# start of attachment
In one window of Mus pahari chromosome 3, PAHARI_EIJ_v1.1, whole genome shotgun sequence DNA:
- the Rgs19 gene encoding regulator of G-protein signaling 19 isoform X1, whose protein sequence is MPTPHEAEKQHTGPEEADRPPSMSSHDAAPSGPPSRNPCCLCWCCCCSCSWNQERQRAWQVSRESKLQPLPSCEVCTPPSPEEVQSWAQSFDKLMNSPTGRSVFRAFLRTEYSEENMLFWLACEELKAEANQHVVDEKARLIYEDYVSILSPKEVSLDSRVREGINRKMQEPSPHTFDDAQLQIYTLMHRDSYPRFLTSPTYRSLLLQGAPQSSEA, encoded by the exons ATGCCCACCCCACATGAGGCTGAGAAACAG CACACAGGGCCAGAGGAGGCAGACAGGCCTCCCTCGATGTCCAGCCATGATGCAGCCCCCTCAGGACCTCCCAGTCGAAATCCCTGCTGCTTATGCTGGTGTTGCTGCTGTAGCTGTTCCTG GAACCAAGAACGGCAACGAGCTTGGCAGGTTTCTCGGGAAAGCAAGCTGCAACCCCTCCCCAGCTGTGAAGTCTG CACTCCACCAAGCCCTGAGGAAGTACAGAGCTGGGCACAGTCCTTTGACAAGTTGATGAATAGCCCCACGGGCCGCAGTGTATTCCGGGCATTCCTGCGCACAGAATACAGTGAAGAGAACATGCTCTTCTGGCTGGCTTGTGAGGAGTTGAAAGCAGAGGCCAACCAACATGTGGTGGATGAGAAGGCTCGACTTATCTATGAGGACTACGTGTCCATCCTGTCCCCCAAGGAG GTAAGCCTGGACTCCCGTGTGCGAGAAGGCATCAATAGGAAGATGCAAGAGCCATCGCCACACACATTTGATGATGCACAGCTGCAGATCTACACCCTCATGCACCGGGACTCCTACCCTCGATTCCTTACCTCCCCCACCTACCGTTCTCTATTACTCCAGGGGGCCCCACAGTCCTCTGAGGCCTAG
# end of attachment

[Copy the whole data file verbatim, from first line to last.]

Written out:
In one window of Mus pahari chromosome 3, PAHARI_EIJ_v1.1, whole genome shotgun sequence DNA:
- the Rgs19 gene encoding regulator of G-protein signaling 19 isoform X1, whose protein sequence is MPTPHEAEKQHTGPEEADRPPSMSSHDAAPSGPPSRNPCCLCWCCCCSCSWNQERQRAWQVSRESKLQPLPSCEVCTPPSPEEVQSWAQSFDKLMNSPTGRSVFRAFLRTEYSEENMLFWLACEELKAEANQHVVDEKARLIYEDYVSILSPKEVSLDSRVREGINRKMQEPSPHTFDDAQLQIYTLMHRDSYPRFLTSPTYRSLLLQGAPQSSEA, encoded by the exons ATGCCCACCCCACATGAGGCTGAGAAACAG CACACAGGGCCAGAGGAGGCAGACAGGCCTCCCTCGATGTCCAGCCATGATGCAGCCCCCTCAGGACCTCCCAGTCGAAATCCCTGCTGCTTATGCTGGTGTTGCTGCTGTAGCTGTTCCTG GAACCAAGAACGGCAACGAGCTTGGCAGGTTTCTCGGGAAAGCAAGCTGCAACCCCTCCCCAGCTGTGAAGTCTG CACTCCACCAAGCCCTGAGGAAGTACAGAGCTGGGCACAGTCCTTTGACAAGTTGATGAATAGCCCCACGGGCCGCAGTGTATTCCGGGCATTCCTGCGCACAGAATACAGTGAAGAGAACATGCTCTTCTGGCTGGCTTGTGAGGAGTTGAAAGCAGAGGCCAACCAACATGTGGTGGATGAGAAGGCTCGACTTATCTATGAGGACTACGTGTCCATCCTGTCCCCCAAGGAG GTAAGCCTGGACTCCCGTGTGCGAGAAGGCATCAATAGGAAGATGCAAGAGCCATCGCCACACACATTTGATGATGCACAGCTGCAGATCTACACCCTCATGCACCGGGACTCCTACCCTCGATTCCTTACCTCCCCCACCTACCGTTCTCTATTACTCCAGGGGGCCCCACAGTCCTCTGAGGCCTAG